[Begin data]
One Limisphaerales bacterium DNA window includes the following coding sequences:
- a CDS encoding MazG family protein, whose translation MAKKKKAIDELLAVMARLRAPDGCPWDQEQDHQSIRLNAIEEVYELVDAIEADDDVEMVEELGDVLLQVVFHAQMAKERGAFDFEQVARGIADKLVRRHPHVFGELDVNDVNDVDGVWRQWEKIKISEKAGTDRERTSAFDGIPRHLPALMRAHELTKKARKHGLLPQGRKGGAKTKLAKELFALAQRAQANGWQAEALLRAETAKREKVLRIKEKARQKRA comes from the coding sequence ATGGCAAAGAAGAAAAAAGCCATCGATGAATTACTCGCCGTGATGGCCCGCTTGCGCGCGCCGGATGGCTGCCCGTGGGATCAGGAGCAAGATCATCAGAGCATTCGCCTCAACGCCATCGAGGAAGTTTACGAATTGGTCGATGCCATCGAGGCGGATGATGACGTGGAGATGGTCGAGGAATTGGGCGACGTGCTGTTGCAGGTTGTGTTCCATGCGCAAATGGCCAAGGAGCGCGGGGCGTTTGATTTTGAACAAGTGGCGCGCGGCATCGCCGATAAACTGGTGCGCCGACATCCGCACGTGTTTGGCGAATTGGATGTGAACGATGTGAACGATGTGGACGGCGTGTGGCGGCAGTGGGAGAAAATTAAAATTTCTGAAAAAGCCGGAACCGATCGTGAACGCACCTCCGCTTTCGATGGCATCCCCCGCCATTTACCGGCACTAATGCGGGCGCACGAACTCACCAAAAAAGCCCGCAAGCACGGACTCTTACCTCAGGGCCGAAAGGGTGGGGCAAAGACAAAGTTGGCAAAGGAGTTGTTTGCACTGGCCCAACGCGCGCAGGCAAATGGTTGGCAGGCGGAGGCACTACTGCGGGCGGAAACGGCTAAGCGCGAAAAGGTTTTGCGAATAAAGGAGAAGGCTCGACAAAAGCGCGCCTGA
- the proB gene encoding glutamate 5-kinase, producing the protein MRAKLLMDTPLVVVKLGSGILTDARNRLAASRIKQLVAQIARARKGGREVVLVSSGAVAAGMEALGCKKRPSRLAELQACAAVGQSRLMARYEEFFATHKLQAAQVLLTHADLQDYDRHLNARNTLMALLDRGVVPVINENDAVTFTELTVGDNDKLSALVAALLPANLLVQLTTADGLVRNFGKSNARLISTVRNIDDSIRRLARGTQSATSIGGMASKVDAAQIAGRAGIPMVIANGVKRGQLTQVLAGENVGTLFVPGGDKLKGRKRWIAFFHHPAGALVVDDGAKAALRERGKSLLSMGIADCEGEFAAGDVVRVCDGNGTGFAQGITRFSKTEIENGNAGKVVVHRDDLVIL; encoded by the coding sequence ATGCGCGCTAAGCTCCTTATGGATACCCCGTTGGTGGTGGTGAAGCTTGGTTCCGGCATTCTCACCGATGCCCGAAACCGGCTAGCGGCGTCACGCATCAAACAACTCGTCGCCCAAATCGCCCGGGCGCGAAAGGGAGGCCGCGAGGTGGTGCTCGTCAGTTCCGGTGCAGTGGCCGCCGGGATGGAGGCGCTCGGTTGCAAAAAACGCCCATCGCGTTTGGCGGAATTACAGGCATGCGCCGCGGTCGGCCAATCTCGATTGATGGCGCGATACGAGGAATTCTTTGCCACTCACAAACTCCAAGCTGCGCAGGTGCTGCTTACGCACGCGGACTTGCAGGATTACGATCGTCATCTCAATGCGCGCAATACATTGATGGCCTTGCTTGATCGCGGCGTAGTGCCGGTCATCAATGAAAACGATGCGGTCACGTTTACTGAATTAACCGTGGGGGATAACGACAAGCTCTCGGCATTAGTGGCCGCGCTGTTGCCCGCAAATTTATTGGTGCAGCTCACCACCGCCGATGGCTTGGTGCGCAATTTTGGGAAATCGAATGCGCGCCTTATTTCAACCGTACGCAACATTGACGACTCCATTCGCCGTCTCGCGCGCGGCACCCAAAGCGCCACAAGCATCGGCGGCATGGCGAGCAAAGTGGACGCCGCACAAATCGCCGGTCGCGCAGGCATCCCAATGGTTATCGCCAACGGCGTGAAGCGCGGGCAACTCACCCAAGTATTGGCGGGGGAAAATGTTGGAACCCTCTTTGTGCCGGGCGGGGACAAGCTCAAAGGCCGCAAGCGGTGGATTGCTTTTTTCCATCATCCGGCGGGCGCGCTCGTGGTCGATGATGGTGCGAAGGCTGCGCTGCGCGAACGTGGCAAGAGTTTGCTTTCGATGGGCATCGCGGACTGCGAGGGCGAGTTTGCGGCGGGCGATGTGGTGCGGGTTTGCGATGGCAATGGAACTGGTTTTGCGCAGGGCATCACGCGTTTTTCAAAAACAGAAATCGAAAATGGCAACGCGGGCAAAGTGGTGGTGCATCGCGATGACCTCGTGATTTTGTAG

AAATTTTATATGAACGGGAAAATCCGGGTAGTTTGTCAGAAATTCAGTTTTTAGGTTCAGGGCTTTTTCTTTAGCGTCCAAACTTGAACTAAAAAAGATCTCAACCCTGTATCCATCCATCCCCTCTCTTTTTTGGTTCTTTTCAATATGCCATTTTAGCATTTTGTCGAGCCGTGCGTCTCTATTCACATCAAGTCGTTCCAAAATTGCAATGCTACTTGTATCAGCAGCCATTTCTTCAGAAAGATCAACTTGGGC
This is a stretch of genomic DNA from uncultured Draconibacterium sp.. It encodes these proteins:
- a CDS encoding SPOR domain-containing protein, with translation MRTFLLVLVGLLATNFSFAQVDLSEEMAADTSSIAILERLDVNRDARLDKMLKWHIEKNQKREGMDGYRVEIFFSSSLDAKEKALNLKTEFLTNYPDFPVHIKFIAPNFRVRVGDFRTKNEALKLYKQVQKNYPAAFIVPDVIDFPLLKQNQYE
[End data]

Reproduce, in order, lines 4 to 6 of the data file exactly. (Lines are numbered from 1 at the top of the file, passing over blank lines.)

AAATTTTATATGAACGGGAAAATCCGGGTAGTTTGTCAGAAATTCAGTTTTTAGGTTCAGGGCTTTTTCTTTAGCGTCCAAACTTGAACTAAAAAAGATCTCAACCCTGTATCCATCCATCCCCTCTCTTTTTTGGTTCTTTTCAATATGCCATTTTAGCATTTTGTCGAGCCGTGCGTCTCTATTCACATCAAGTCGTTCCAAAATTGCAATGCTACTTGTATCAGCAGCCATTTCTTCAGAAAGATCAACTTGGGC
This is a stretch of genomic DNA from uncultured Draconibacterium sp.. It encodes these proteins:
- a CDS encoding SPOR domain-containing protein, with translation MRTFLLVLVGLLATNFSFAQVDLSEEMAADTSSIAILERLDVNRDARLDKMLKWHIEKNQKREGMDGYRVEIFFSSSLDAKEKALNLKTEFLTNYPDFPVHIKFIAPNFRVRVGDFRTKNEALKLYKQVQKNYPAAFIVPDVIDFPLLKQNQYE